When offering feedback you are trying to be supportive and help your teammates improve. If your intentions are good and your style is non-threatening, your colleagues will respond well. If you are noticing bad speech habits, likely prospects and clients are noticing it and that’s not good for anyone.
How do I manage my extreme aggravation when one of our advisors takes the floor and drones on and on about some client or investment-related issue? On a regular basis, he hijacks meetings and puts the focus on himself. If not bad enough, he is a terrible communicator. He cannot get through a sentence without doing this weird snorting thing and then saying “okay?” to everything he presents.
Do I say something or just suffer in silence? I know colleagues find this irritating too.
Your question has two parts – one is about your own personal triggers and how to manage your frustration, and the other is whether you address the irritation with your colleague. Focus first on managing your triggers and becoming more self-regulated about how you are responding and reacting to this person. Then address the situation with him directly. If you are irked and aggravated, you are not going to be objective and supportive when you speak with your colleague. When people get triggered, if they act right then and there, they can’t help but share that emotional upset with the other person.
As I mentioned to the first writer today, it is professional and courteous to share your viewpoint with your colleague in a supportive manner. He may be very unaware he commandeers the discussion and asks the “okay?” filler to his speaking. When people add things like “okay?” and “right?” it sends a message they are less confident about what they are saying. Without realizing it, they are asking for validation. Rather than exude confidence, it detracts from it. If your colleague does this with you, he likely does it with his clients too. It is a habit he needs to recognize and break.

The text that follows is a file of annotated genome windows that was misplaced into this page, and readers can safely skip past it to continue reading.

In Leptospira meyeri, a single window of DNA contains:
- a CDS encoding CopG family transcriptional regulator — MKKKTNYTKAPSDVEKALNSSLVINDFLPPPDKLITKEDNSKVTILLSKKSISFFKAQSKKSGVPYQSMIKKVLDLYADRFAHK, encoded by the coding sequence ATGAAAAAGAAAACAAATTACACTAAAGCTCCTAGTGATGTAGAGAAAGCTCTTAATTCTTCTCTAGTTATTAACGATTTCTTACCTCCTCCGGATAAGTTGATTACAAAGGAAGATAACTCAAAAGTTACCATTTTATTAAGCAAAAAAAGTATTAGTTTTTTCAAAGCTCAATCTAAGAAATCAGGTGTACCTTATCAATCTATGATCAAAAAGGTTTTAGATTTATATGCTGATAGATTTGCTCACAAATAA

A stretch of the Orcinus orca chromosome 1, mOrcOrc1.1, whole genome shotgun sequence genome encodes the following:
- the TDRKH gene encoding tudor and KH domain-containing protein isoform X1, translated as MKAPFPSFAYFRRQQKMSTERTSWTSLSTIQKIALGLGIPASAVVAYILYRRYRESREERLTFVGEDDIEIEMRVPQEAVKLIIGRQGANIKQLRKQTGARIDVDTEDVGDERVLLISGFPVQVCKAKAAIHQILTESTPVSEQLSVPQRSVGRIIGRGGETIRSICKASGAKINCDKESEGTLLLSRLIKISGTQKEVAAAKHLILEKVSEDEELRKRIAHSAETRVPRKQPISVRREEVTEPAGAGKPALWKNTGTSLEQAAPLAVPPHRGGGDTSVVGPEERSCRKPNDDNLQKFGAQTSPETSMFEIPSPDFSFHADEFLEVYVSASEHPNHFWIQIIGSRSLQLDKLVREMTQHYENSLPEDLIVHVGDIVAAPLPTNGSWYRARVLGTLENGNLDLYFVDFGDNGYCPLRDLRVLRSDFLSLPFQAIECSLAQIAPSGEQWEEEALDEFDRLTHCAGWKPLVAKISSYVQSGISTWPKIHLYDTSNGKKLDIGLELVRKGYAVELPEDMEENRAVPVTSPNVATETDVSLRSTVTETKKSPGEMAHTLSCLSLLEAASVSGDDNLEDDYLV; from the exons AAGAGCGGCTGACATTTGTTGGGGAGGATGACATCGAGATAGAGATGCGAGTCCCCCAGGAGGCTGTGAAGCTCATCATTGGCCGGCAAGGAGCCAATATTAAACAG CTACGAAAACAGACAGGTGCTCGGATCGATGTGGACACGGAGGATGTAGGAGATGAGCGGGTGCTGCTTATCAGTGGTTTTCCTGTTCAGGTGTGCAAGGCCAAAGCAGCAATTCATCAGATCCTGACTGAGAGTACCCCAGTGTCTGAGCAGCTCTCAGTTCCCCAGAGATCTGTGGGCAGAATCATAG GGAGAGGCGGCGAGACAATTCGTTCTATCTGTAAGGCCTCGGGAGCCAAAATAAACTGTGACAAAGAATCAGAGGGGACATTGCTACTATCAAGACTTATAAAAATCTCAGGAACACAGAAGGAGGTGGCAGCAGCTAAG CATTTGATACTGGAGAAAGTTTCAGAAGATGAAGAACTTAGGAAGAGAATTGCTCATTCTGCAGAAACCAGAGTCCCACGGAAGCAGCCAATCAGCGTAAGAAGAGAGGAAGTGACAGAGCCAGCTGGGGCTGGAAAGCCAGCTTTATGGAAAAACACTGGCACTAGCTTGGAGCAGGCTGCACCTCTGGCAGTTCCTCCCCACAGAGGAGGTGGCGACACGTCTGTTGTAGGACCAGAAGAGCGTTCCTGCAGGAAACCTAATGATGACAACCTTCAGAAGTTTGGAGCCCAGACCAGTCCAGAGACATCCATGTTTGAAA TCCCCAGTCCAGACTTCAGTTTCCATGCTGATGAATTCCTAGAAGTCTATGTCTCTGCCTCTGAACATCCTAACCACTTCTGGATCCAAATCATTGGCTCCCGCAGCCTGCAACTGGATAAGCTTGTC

Get yourself centered. His behavior is likely hidden to him, so your irritation and annoyance is misplaced emotion. He isn’t doing it on purpose. He isn’t doing it to drive you crazy. He is simply doing it. Once you see this and let go of the aggravation, you have more power to speak objectively to him.
Have a conversation offline with no other colleagues around to ask him whether he intends to be the main speaker at every meeting. Does he realize he makes good points, but he diminishes them when he asks the “okay?” question? Explore how much of this behavior is known to him and how much he hasn’t been made aware of before.
He may ask you for your help in remaining aware of what he is doing or of course he may simply disagree and ignore you. If he asks for your help, give it. He is trying to improve, and you are in a position to help him do that if you care enough to work with him.
Beverly Flaxington co-founded The Collaborative, a consulting firm devoted to business building for the financial services industry, in 1995. The firm also founded and manages the Advisors Sales Academy. She is currently an adjunct professor at Suffolk University teaching undergraduate and graduate students Entrepreneurship and Leading Teams. Beverly is a Certified Professional Behavioral Analyst (CPBA) and Certified Professional Values Analyst (CPVA).
She has spent over 25 years in the investment industry and has been featured in Selling Power Magazine and quoted in hundreds of media outlets, including The Wall Street Journal, MSNBC.com, Investment News and Solutions Magazine for the FPA. She speaks frequently at investment industry conferences and is a speaker for the CFA Institute.